A report by Kaéche Liburd for Okay Africa.
Islanders made their mark on films from all geographic regions at the 2018 Pan-African Film Festival. This festival’s selections captured the evolution of language, spiritual practices, food and art of a people whose descendants were forcefully removed from the African continent. Caribbean tales bridged the waters that lie between the African continent and the Americas. The story of the transatlantic holocaust of enslavement that began in the mid-15th century and brought some Africans to the Caribbean region echoes in the voices of the present-day inhabitants. The region’s soca music moved festival goers at the opening night’s party as well as in the final night’s screening. As usual, you could count on the Caribbean artists to deliver both education and entertainment.
Haiti led the slave revolts that would later topple plantation societies across the region. Perhaps there’s another fight against oppression that is now being lead by Haitian filmmakers. Lalo’s House is a film inspired by real events as it shares the story of two young sisters who are abducted and brought to an underground child rape network where they will be sold to sex traffickers. The organization poses as a Catholic orphanage and shows the horrific things that can take place in an orphanage. The film provides data including statistics about the estimated 85 orphanages that now function unregulated in Haiti.
According to this movie, the majority of children in these orphanages aren’t orphans, but instead are kidnapped children. Subject to sexual abuse within a religious institution that is supposed to protect vulnerable persons, the young girls are preyed upon. “I needed to tell this story. It could be me, it could be my sister, it could be anybody…” says Garcelle Beauvais, executive producer and lead actress. The commodification of children’s bodies is combined with a nun’s waning conscience, a conscience that completely disappears when a handful of cash is flashed before her face. This presentation earned The Pan-African Film Festival’s Programmers’ Award for best short film. To counter the stories of suffering in this film are the stories of success by Haitian artists.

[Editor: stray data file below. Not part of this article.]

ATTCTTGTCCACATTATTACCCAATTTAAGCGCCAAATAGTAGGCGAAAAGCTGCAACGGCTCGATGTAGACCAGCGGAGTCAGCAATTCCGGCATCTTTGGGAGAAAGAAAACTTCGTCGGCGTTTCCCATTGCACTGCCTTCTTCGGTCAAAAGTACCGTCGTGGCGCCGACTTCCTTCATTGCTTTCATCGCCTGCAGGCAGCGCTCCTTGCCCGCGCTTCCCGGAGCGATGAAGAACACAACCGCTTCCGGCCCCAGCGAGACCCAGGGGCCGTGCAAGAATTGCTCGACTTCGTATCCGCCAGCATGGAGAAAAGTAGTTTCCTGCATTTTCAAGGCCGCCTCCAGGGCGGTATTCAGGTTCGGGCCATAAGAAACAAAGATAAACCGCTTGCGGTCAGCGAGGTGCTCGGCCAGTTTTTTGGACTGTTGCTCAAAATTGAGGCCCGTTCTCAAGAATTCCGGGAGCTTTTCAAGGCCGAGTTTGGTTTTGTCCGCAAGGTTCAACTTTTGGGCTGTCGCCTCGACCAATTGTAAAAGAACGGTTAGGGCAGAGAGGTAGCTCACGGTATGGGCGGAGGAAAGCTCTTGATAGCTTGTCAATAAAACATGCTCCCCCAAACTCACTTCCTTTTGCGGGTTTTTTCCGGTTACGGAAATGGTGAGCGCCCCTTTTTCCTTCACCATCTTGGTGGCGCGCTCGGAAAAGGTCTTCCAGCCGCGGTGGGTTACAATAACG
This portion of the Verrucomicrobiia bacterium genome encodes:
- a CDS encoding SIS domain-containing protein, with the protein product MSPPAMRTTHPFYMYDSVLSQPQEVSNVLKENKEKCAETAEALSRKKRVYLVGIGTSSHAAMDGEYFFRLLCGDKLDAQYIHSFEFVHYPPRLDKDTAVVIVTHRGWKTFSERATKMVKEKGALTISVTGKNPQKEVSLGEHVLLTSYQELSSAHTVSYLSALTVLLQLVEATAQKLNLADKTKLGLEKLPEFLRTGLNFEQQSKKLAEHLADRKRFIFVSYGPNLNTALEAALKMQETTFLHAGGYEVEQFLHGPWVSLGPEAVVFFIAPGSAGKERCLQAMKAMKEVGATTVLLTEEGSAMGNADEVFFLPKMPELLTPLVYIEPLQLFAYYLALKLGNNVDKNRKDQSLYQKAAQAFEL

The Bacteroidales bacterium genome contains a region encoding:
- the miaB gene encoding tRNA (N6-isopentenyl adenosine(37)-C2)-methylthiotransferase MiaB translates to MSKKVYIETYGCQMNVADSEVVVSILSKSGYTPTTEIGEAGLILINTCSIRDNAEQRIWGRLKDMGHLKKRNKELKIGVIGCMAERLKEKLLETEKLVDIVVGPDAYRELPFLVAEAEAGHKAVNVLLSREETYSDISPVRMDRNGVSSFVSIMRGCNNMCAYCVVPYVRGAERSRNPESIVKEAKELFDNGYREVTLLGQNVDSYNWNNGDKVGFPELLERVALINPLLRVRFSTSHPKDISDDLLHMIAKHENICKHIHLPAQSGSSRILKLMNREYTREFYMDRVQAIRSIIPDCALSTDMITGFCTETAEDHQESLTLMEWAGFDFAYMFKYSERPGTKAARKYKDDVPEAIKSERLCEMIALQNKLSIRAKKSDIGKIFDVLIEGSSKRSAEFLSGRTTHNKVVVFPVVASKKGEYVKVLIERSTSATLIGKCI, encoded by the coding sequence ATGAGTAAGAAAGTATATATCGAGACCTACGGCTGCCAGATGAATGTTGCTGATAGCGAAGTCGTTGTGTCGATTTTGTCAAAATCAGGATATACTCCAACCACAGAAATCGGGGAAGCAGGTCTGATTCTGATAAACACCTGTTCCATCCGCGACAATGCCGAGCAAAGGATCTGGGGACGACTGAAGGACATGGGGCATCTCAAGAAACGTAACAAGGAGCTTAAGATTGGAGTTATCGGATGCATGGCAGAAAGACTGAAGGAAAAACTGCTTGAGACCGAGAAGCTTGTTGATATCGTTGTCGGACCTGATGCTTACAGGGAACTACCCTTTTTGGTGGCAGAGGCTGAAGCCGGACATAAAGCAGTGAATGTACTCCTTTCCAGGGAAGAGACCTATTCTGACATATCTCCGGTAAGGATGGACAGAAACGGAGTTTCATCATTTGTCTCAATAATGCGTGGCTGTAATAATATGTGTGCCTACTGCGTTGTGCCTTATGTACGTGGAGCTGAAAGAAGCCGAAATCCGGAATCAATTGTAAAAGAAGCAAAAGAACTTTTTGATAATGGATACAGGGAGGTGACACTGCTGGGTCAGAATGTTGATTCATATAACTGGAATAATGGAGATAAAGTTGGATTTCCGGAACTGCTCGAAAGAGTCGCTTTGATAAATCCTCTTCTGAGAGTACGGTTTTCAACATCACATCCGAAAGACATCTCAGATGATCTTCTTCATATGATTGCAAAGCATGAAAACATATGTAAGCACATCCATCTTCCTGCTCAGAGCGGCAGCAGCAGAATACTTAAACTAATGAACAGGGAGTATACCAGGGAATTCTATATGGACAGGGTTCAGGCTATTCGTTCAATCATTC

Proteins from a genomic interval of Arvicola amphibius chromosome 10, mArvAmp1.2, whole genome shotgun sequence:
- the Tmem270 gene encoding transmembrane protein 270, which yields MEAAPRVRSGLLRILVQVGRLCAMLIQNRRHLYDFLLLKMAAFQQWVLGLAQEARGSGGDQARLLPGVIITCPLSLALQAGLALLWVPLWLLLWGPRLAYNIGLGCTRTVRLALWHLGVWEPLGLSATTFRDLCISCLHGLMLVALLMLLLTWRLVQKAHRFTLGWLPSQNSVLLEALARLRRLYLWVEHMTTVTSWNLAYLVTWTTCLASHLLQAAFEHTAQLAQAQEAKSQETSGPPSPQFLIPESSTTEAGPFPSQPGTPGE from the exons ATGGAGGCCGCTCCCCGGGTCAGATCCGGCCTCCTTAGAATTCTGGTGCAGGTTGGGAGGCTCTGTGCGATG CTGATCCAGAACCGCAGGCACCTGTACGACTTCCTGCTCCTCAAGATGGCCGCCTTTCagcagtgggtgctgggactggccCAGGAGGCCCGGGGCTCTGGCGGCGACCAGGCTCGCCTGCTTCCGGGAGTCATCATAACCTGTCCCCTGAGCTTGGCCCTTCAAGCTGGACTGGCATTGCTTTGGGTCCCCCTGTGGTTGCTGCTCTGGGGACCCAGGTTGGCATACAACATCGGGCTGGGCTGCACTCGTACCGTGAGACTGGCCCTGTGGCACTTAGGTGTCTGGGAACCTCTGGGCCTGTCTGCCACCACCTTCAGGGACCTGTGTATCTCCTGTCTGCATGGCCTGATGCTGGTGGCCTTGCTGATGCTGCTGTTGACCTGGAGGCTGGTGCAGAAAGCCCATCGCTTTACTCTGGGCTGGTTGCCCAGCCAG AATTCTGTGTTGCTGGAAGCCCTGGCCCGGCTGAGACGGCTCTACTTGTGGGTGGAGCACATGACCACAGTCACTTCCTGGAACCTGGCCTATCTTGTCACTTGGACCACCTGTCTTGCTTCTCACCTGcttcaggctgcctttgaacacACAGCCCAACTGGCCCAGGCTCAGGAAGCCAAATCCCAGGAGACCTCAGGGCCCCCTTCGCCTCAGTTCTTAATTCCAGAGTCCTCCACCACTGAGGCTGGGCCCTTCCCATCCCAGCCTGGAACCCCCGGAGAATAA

Haiti Is A Nation of Artists is all about Haitian exceptionalism. Art thrives and the resourcefulness of the people is easily observed. This film features Guyodo, a sculptor who displays ultimate national pride. “The art is the power of Haiti,” says Guyodo. “It is something you don’t understand because it is over your head.” Some of the world’s most beautiful art comes from a people who have had more than their share of disasters, including a major earthquake that hit the island in 2010.
The ties that bind often threaten to break due to forced migration. Jimmy Jean-Louis Goes to Tijuana for Haitian Food captures the daily lives of Haitian immigrants who left Haiti after the catastrophic earthquake of 2010. In their journey to reach the United States, many are stymied in Mexico, unable to cross the border. The changing of the political recognition of their refugee status continues to negatively affect them and they live in uncertainty. Descendants of Haitian immigrants such as Meta Golding have migrated to the United States and thrive in the midst of stigma held by some against people of Haitian background.
Behind the Movement stars Meta Golding as Rosa Parks. A woman of Haitian descent, Golding’s performance decants the private life of Parks as she publicly agitates for the fair treatment of black people in 1955 segregated America. She shares the screen with the acting greatness Isaiah Washington, Roger Guenveur Smith and Loretta Devine. Asked what she hopes this story will instill in viewers, the film’s writer Katrina O’Gilvie states “[that] it inspires others to take charge and lead their own movements.” The Caribbean footprint deepened as the festival progressed.
Jamaican filmmaker Sasha-Gay Lewis portrayed the real lives of people affected by crime fighting through the documentary The Incursion. In May of 2010, the Jamaican military and police descended on Tivoli Gardens in their search for notorious drug boss, Christopher ‘Dudus’ Coke. Soldiers entered the village in armored cars, with bullets and bombs piercing through the walls of residents. In the canvassing and crossfire, many civilian lives were lost. Relatives of the deceased shared their stories, allowing us to focus on the victims of crime fighting and the innocent who sometimes pay for the guilty. An alternate narrative is told about the experiences of the families who continue to suffer from the loss of loved ones in the raid of their homes. Familial love is an ever present topic in the stories of the Caribbean family.